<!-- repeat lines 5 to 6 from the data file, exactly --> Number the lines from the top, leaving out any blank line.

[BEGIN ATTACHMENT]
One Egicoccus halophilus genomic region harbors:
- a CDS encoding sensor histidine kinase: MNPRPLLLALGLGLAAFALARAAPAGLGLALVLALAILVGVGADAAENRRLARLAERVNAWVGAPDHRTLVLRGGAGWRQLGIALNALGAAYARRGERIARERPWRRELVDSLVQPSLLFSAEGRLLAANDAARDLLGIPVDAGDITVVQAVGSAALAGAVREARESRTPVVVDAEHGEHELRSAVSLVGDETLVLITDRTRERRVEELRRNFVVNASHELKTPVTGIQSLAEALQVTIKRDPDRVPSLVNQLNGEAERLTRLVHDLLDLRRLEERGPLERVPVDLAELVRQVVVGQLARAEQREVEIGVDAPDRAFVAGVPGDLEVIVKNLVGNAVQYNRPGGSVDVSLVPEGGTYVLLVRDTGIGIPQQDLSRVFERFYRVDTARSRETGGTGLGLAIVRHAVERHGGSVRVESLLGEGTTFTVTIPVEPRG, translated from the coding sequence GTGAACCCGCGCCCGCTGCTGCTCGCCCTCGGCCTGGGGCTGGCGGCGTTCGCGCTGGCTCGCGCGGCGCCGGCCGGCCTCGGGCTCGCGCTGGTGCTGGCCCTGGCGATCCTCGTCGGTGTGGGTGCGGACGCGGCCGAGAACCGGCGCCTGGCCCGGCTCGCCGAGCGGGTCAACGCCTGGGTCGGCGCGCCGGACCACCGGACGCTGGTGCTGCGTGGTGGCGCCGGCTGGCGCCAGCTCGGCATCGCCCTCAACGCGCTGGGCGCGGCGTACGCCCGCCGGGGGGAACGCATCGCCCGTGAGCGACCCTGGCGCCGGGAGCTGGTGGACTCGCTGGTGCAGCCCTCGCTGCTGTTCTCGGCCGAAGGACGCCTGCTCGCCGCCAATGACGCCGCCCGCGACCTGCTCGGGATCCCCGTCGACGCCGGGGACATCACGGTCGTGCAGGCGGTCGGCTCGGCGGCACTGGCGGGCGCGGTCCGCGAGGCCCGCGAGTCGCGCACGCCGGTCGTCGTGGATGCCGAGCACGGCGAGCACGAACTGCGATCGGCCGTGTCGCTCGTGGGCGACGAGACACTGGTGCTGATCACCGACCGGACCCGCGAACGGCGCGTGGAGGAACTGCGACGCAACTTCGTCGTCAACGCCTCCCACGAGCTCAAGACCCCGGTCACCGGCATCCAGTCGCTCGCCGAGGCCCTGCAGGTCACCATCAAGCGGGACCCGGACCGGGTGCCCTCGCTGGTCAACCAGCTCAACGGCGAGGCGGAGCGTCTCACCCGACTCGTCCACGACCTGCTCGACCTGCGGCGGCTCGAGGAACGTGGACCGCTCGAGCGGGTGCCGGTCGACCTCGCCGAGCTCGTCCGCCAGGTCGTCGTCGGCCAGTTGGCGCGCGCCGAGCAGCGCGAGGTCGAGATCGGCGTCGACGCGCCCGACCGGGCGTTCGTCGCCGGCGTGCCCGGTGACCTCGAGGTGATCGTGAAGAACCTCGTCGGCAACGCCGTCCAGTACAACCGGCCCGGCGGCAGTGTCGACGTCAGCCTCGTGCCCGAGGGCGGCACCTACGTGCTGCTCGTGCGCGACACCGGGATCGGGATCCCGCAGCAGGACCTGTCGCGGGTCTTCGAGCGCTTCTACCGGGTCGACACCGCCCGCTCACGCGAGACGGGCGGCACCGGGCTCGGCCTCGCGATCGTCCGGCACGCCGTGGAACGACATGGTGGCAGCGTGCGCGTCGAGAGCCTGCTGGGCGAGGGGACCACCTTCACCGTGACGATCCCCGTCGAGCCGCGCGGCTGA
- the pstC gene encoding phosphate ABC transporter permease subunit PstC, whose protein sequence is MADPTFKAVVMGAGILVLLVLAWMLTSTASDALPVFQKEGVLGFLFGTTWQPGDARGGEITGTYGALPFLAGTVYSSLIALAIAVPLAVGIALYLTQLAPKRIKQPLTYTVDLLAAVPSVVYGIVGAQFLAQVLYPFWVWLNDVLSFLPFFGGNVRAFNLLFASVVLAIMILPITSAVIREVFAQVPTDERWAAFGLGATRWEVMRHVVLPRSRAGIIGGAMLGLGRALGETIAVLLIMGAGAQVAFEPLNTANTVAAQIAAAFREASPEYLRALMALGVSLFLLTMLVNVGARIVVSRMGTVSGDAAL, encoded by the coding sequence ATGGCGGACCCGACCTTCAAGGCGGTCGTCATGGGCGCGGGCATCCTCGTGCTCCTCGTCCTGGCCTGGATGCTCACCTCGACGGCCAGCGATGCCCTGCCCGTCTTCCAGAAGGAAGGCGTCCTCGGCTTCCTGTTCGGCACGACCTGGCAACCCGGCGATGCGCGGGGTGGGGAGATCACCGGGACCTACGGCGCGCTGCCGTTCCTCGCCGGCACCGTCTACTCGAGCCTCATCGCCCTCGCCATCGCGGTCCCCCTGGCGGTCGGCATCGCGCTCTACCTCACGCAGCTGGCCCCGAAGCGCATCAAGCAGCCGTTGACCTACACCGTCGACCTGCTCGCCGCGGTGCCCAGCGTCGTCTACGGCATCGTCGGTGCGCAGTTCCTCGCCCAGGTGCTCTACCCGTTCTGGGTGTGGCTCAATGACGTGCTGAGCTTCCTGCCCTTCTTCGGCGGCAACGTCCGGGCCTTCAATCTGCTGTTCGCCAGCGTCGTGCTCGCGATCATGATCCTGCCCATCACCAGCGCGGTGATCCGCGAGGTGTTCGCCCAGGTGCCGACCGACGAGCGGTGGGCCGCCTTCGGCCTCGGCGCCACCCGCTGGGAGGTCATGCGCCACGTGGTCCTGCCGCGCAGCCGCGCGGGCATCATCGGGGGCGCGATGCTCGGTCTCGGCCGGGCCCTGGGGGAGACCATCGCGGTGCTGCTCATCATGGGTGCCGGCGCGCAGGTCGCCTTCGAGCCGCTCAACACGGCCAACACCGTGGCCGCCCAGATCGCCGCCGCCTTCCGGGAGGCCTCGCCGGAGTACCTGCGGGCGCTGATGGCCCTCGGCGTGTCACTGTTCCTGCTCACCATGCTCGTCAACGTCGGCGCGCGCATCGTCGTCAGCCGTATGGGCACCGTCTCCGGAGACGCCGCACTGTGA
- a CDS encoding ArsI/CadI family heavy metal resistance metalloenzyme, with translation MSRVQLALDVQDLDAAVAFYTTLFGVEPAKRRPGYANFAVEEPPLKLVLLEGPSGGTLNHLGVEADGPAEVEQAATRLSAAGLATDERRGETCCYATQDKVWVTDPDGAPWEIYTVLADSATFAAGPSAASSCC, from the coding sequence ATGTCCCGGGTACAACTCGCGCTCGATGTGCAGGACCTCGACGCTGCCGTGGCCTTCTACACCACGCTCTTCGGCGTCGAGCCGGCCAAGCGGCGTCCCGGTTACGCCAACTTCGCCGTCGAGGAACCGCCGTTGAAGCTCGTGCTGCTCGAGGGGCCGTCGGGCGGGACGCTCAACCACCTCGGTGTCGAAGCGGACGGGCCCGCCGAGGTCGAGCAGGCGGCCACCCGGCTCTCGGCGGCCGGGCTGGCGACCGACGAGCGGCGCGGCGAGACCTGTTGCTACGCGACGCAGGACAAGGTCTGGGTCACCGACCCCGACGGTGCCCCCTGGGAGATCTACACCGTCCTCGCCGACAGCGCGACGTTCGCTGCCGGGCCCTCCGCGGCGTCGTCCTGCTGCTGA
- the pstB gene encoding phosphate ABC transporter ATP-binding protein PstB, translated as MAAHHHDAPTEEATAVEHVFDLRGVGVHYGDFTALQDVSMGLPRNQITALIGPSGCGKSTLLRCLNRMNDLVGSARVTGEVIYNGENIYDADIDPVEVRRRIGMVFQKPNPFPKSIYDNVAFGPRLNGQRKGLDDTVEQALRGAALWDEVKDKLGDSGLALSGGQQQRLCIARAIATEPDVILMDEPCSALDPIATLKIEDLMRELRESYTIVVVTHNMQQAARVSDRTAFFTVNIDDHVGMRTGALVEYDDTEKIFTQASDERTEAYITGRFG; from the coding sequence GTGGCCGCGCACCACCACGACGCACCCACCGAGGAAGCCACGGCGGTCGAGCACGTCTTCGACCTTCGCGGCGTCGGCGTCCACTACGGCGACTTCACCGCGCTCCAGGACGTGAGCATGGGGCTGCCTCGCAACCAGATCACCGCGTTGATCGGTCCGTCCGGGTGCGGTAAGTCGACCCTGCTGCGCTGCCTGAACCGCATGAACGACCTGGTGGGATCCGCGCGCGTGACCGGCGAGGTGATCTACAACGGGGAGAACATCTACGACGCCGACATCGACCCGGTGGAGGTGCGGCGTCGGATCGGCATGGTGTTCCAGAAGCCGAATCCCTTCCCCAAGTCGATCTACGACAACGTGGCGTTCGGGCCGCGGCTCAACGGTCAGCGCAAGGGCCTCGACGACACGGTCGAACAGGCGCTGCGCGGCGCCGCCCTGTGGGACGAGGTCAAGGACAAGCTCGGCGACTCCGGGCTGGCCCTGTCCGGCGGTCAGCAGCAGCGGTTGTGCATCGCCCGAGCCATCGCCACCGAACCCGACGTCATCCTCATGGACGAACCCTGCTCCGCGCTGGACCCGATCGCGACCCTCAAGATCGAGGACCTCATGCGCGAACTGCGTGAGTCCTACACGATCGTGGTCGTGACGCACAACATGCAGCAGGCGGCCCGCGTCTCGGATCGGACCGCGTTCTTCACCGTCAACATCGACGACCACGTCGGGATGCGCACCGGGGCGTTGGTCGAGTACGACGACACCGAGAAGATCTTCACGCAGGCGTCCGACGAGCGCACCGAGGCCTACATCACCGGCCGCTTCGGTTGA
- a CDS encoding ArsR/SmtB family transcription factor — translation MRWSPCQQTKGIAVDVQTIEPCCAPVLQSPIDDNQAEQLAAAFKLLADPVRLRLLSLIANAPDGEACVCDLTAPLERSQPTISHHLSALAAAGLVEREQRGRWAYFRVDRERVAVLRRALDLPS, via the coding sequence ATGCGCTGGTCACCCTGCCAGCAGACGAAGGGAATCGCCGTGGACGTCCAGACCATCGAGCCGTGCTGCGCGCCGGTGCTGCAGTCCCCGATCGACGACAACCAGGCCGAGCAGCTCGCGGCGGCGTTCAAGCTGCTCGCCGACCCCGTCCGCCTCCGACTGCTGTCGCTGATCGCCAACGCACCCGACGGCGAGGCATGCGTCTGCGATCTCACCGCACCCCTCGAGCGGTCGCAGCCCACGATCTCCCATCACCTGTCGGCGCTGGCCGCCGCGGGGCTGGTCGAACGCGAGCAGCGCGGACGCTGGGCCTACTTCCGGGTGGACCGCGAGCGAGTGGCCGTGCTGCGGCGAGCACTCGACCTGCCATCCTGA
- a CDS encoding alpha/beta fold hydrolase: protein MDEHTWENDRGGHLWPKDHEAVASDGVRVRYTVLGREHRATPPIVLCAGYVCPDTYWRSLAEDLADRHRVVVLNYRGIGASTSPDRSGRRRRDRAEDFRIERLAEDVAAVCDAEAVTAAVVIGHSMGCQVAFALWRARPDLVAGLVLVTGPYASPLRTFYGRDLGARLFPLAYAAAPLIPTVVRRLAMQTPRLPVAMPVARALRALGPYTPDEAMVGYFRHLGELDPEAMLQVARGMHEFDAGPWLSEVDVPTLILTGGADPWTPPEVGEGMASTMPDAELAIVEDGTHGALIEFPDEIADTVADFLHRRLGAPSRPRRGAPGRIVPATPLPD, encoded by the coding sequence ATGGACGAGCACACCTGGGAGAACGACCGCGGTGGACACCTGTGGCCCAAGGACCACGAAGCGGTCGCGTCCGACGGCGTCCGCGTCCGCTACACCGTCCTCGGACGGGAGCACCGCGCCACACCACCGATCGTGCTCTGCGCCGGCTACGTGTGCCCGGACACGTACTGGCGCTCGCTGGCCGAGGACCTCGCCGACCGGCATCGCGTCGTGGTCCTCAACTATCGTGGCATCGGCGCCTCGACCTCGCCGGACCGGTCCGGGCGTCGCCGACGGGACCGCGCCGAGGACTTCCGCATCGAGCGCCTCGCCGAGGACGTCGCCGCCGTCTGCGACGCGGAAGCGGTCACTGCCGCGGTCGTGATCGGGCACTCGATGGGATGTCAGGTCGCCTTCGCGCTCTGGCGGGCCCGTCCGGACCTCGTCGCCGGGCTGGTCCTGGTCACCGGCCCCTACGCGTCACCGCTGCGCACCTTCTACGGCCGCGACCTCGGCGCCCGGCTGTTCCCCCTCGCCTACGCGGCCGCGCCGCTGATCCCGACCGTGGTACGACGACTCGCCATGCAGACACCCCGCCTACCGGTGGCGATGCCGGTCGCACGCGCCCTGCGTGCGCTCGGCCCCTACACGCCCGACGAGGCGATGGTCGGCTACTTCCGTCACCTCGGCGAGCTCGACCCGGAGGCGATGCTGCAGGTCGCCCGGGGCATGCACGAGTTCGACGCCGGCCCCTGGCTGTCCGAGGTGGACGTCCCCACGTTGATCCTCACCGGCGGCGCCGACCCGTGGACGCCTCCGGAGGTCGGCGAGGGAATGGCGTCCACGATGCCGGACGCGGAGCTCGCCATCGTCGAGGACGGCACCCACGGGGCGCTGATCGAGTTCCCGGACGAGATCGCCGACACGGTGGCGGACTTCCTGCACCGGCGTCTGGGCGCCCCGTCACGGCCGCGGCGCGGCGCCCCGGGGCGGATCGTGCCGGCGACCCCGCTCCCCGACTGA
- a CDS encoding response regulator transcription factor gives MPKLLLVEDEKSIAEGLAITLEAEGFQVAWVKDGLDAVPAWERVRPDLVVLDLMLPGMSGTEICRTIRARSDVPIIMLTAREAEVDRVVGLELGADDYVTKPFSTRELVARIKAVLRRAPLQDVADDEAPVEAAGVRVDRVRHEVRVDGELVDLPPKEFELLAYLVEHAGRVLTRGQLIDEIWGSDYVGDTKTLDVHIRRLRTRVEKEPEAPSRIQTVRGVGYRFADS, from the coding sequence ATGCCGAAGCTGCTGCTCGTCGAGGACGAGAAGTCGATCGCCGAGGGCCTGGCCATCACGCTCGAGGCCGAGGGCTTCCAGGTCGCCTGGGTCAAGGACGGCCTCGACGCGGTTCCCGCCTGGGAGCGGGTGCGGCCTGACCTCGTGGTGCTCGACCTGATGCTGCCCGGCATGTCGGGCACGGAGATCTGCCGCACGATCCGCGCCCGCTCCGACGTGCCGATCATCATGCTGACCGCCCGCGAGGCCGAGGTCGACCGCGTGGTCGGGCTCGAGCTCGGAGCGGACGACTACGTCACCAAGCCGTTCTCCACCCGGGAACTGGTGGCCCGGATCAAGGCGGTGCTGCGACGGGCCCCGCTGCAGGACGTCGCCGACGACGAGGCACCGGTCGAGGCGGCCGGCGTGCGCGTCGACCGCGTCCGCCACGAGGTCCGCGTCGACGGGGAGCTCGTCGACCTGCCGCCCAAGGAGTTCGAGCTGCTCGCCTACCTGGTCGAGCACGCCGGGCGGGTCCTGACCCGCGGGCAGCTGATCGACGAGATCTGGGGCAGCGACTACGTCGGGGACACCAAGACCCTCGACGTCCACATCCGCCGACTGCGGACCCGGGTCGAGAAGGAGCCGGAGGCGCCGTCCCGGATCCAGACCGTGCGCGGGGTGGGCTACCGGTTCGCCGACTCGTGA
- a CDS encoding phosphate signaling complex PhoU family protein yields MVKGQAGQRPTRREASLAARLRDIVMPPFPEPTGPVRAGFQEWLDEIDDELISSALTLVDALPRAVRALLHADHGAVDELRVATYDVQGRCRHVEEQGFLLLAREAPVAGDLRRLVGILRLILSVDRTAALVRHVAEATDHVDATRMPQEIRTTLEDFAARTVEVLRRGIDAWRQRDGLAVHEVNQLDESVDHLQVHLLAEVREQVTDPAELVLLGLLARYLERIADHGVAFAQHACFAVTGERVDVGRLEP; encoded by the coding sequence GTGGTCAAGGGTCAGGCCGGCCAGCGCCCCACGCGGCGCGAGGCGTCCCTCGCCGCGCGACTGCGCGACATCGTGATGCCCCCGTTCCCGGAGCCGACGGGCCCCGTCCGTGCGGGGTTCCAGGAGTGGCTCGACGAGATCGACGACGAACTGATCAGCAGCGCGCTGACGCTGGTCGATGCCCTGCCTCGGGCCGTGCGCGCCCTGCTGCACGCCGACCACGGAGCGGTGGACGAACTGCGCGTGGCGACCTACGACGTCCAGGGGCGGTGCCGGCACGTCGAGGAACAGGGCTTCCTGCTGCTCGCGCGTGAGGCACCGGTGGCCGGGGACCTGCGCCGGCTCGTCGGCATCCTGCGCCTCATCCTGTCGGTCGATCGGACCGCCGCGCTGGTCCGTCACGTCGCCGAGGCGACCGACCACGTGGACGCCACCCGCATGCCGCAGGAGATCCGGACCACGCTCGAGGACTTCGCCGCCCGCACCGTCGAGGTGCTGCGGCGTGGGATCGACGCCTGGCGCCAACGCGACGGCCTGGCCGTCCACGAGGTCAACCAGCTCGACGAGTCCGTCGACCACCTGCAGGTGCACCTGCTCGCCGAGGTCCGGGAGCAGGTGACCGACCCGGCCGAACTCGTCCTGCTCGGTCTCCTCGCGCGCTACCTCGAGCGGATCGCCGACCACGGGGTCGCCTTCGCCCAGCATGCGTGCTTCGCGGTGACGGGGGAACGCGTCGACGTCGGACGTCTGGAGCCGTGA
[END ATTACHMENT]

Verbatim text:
- the pstB gene encoding phosphate ABC transporter ATP-binding protein PstB, translated as MAAHHHDAPTEEATAVEHVFDLRGVGVHYGDFTALQDVSMGLPRNQITALIGPSGCGKSTLLRCLNRMNDLVGSARVTGEVIYNGENIYDADIDPVEVRRRIGMVFQKPNPFPKSIYDNVAFGPRLNGQRKGLDDTVEQALRGAALWDEVKDKLGDSGLALSGGQQQRLCIARAIATEPDVILMDEPCSALDPIATLKIEDLMRELRESYTIVVVTHNMQQAARVSDRTAFFTVNIDDHVGMRTGALVEYDDTEKIFTQASDERTEAYITGRFG; from the coding sequence GTGGCCGCGCACCACCACGACGCACCCACCGAGGAAGCCACGGCGGTCGAGCACGTCTTCGACCTTCGCGGCGTCGGCGTCCACTACGGCGACTTCACCGCGCTCCAGGACGTGAGCATGGGGCTGCCTCGCAACCAGATCACCGCGTTGATCGGTCCGTCCGGGTGCGGTAAGTCGACCCTGCTGCGCTGCCTGAACCGCATGAACGACCTGGTGGGATCCGCGCGCGTGACCGGCGAGGTGATCTACAACGGGGAGAACATCTACGACGCCGACATCGACCCGGTGGAGGTGCGGCGTCGGATCGGCATGGTGTTCCAGAAGCCGAATCCCTTCCCCAAGTCGATCTACGACAACGTGGCGTTCGGGCCGCGGCTCAACGGTCAGCGCAAGGGCCTCGACGACACGGTCGAACAGGCGCTGCGCGGCGCCGCCCTGTGGGACGAGGTCAAGGACAAGCTCGGCGACTCCGGGCTGGCCCTGTCCGGCGGTCAGCAGCAGCGGTTGTGCATCGCCCGAGCCATCGCCACCGAACCCGACGTCATCCTCATGGACGAACCCTGCTCCGCGCTGGACCCGATCGCGACCCTCAAGATCGAGGACCTCATGCGCGAACTGCGTGAGTCCTACACGATCGTGGTCGTGACGCACAACATGCAGCAGGCGGCCCGCGTCTCGGATCGGACCGCGTTCTTCACCGTCAACATCGACGACCACGTCGGGATGCGCACCGGGGCGTTGGTCGAGTACGACGACACCGAGAAGATCTTCACGCAGGCGTCCGACGAGCGCACCGAGGCCTACATCACCGGCCGCTTCGGTTGA
- a CDS encoding ArsR/SmtB family transcription factor — translation MRWSPCQQTKGIAVDVQTIEPCCAPVLQSPIDDNQAEQLAAAFKLLADPVRLRLLSLIANAPDGEACVCDLTAPLERSQPTISHHLSALAAAGLVEREQRGRWAYFRVDRERVAVLRRALDLPS, via the coding sequence ATGCGCTGGTCACCCTGCCAGCAGACGAAGGGAATCGCCGTGGACGTCCAGACCATCGAGCCGTGCTGCGCGCCGGTGCTGCAGTCCCCGATCGACGACAACCAGGCCGAGCAGCTCGCGGCGGCGTTCAAGCTGCTCGCCGACCCCGTCCGCCTCCGACTGCTGTCGCTGATCGCCAACGCACCCGACGGCGAGGCATGCGTCTGCGATCTCACCGCACCCCTCGAGCGGTCGCAGCCCACGATCTCCCATCACCTGTCGGCGCTGGCCGCCGCGGGGCTGGTCGAACGCGAGCAGCGCGGACGCTGGGCCTACTTCCGGGTGGACCGCGAGCGAGTGGCCGTGCTGCGGCGAGCACTCGACCTGCCATCCTGA